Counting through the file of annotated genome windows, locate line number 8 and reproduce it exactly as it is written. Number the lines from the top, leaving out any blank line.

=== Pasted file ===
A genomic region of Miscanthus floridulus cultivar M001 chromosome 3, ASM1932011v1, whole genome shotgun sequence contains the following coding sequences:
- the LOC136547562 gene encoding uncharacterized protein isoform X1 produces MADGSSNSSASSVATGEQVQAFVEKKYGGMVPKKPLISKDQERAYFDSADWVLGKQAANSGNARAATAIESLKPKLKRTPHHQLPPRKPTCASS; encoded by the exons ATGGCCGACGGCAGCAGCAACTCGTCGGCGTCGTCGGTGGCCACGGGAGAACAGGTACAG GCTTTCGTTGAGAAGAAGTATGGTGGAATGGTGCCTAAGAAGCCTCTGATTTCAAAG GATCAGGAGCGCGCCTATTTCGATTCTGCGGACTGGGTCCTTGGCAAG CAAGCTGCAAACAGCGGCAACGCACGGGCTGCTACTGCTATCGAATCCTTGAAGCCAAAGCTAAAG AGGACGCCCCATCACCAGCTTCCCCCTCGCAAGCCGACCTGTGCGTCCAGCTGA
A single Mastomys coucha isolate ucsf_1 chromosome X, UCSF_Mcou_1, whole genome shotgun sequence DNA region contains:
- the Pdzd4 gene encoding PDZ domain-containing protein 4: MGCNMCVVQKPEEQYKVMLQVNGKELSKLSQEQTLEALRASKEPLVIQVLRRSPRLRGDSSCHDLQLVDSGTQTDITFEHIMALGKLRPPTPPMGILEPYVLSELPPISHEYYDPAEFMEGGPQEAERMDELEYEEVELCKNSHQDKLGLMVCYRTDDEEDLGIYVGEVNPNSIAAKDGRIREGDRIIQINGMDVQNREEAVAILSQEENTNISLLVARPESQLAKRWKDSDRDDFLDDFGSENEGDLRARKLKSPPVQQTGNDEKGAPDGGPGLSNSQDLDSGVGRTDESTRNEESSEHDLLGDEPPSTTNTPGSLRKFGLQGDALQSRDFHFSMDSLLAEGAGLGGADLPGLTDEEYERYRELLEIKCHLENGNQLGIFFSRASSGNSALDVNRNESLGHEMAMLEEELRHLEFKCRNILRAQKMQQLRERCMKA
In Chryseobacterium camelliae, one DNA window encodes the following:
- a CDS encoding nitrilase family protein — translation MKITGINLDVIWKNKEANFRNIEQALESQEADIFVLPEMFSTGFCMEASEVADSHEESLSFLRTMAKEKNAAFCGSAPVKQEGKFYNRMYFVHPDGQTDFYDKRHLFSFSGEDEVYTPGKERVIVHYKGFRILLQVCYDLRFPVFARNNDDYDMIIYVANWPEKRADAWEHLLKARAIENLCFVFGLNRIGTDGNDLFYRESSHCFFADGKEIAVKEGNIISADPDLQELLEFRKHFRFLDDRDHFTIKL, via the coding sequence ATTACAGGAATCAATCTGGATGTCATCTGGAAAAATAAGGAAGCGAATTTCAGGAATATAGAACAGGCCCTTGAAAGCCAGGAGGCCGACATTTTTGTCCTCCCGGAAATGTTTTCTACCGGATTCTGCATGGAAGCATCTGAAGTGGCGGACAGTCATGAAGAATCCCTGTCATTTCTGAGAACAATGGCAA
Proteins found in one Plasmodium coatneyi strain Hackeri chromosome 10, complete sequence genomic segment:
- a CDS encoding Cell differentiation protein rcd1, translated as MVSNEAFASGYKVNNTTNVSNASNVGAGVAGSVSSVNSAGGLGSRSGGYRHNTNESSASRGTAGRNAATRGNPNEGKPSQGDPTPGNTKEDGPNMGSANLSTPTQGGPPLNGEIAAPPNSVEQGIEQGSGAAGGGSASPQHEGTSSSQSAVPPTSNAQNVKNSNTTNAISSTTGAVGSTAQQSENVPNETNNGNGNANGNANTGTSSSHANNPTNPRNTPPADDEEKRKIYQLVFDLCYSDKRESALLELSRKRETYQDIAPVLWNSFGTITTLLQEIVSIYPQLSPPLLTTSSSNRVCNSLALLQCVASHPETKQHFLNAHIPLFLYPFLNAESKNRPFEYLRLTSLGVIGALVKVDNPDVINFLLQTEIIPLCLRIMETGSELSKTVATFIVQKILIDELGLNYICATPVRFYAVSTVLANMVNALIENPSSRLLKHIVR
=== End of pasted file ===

- a CDS encoding Cell differentiation protein rcd1, translated as MVSNEAFASGYKVNNTTNVSNASNVGAGVAGSVSSVNSAGGLGSRSGGYRHNTNESSASRGTAGRNAATRGNPNEGKPSQGDPTPGNTKEDGPNMGSANLSTPTQGGPPLNGEIAAPPNSVEQGIEQGSGAAGGGSASPQHEGTSSSQSAVPPTSNAQNVKNSNTTNAISSTTGAVGSTAQQSENVPNETNNGNGNANGNANTGTSSSHANNPTNPRNTPPADDEEKRKIYQLVFDLCYSDKRESALLELSRKRETYQDIAPVLWNSFGTITTLLQEIVSIYPQLSPPLLTTSSSNRVCNSLALLQCVASHPETKQHFLNAHIPLFLYPFLNAESKNRPFEYLRLTSLGVIGALVKVDNPDVINFLLQTEIIPLCLRIMETGSELSKTVATFIVQKILIDELGLNYICATPVRFYAVSTVLANMVNALIENPSSRLLKHIVR